The turmoil came right to Mr. Trump’s doorstep for the second night in a row on Saturday as hundreds of people protesting Mr. Floyd’s death and the president’s response surged in streets near the White House. While most were peaceful, chanting “black lives matter” and “no peace, no justice,” some spray painted scatological advice for Mr. Trump, ignited small fires, set off firecrackers and threw bricks, bottles and fruit at Secret Service and United States Park Police officers, who responded with pepper spray.

The police cordoned off several blocks around the Executive Mansion as a phalanx of camouflage-wearing National Guard troops marched across nearby Lafayette Square. A man strode through the streets yelling, “Time for a revolution!” The image of the White House surrounded by police in helmets and riot gear behind plastic shields fueled the sense of a nation torn apart.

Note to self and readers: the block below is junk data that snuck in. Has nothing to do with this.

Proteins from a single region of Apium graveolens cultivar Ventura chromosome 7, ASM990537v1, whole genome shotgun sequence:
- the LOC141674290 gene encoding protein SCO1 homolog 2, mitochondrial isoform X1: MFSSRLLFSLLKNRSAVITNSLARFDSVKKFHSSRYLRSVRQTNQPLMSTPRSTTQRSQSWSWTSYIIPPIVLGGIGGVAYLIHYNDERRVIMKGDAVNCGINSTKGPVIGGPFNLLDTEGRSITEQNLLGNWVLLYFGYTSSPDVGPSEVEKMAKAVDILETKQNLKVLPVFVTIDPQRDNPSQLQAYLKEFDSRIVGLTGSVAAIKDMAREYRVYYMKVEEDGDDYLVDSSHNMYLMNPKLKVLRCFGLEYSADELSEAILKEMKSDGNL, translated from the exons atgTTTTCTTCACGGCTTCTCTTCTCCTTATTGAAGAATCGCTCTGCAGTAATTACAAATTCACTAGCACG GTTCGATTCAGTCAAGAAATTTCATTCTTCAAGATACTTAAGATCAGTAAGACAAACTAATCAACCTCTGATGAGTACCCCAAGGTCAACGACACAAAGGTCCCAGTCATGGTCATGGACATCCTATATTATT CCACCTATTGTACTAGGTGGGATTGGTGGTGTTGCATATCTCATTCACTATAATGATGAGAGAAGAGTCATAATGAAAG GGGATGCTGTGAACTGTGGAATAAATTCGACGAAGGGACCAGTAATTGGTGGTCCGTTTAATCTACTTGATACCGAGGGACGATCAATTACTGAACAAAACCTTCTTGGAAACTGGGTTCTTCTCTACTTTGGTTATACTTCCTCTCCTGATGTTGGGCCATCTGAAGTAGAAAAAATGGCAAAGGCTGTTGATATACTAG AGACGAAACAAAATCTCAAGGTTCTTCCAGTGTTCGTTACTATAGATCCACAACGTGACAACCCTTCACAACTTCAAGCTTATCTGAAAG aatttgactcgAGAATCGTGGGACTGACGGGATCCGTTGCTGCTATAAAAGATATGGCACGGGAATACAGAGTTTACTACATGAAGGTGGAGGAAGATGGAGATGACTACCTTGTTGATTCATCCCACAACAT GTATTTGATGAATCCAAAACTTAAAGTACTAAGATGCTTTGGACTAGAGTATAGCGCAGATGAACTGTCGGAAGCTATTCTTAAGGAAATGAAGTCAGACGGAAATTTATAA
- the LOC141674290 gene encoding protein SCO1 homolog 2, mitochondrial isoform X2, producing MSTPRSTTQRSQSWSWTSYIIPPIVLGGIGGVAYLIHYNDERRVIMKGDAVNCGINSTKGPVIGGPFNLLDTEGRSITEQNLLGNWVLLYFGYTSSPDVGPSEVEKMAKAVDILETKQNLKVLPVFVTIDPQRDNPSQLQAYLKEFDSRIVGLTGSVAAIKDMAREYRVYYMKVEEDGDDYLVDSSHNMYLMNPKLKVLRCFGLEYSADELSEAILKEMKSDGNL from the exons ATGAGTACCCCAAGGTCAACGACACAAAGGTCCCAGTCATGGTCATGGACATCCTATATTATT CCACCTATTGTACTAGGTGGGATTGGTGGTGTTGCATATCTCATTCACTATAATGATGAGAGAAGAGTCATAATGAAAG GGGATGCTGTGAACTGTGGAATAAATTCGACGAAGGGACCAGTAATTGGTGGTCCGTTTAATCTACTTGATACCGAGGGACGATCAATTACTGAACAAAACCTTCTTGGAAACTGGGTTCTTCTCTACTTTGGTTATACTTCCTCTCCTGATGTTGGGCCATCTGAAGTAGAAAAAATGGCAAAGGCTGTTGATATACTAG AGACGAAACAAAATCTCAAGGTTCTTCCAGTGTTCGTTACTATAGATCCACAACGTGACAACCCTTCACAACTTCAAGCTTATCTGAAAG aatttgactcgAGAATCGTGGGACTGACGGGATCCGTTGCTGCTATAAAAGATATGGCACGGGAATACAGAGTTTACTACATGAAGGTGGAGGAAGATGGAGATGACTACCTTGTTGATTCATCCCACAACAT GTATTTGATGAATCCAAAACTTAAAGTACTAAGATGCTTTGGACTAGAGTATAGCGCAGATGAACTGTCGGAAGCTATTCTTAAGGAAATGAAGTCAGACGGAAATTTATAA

Mr. Trump praised the Secret Service for being “very cool” and “very professional” but assailed the Democratic mayor of Washington for not providing city police officers to help on Friday night, which she denied. While governors and mayors have urged restraint, Mr. Trump seemed more intent on taunting the protesters, bragging about the violence that would have met them had they tried to get onto White House grounds.

“Big crowd, professionally organized, but nobody came close to breaching the fence,” the president wrote on Twitter on Saturday morning. “If they had they would have been greeted with the most vicious dogs, and most ominous weapons, I have ever seen. That’s when people would have been really badly hurt, at least. Many Secret Service agents just waiting for action.”

His suggestion that his own supporters should come to the White House on Saturday foreshadowed the possibility of a clash outside his own doors. “Tonight, I understand, is MAGA NIGHT AT THE WHITE HOUSE???” he wrote on Twitter, using the acronym for his first campaign slogan, “Make America Great Again.”